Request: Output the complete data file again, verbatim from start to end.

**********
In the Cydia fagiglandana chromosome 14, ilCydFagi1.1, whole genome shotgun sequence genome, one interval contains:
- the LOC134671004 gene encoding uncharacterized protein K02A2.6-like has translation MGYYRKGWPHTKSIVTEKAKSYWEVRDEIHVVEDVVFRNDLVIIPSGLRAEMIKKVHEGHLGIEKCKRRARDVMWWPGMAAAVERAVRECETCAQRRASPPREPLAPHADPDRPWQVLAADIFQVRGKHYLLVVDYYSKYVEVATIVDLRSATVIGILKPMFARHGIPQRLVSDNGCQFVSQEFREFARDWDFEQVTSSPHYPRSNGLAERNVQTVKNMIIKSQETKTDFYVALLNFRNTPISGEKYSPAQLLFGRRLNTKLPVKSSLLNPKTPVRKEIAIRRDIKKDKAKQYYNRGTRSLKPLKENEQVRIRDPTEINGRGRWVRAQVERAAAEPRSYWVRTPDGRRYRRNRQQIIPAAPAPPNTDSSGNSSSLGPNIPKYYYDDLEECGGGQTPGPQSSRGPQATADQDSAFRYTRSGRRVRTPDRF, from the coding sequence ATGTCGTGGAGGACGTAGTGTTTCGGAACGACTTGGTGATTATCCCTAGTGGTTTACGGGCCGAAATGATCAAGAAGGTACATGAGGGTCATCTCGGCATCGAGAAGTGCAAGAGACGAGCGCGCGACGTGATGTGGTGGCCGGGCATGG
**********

In the Cydia fagiglandana chromosome 14, ilCydFagi1.1, whole genome shotgun sequence genome, one interval contains:
- the LOC134671004 gene encoding uncharacterized protein K02A2.6-like has translation MGYYRKGWPHTKSIVTEKAKSYWEVRDEIHVVEDVVFRNDLVIIPSGLRAEMIKKVHEGHLGIEKCKRRARDVMWWPGMAAAVERAVRECETCAQRRASPPREPLAPHADPDRPWQVLAADIFQVRGKHYLLVVDYYSKYVEVATIVDLRSATVIGILKPMFARHGIPQRLVSDNGCQFVSQEFREFARDWDFEQVTSSPHYPRSNGLAERNVQTVKNMIIKSQETKTDFYVALLNFRNTPISGEKYSPAQLLFGRRLNTKLPVKSSLLNPKTPVRKEIAIRRDIKKDKAKQYYNRGTRSLKPLKENEQVRIRDPTEINGRGRWVRAQVERAAAEPRSYWVRTPDGRRYRRNRQQIIPAAPAPPNTDSSGNSSSLGPNIPKYYYDDLEECGGGQTPGPQSSRGPQATADQDSAFRYTRSGRRVRTPDRF, from the coding sequence ATGTCGTGGAGGACGTAGTGTTTCGGAACGACTTGGTGATTATCCCTAGTGGTTTACGGGCCGAAATGATCAAGAAGGTACATGAGGGTCATCTCGGCATCGAGAAGTGCAAGAGACGAGCGCGCGACGTGATGTGGTGGCCGGGCATGG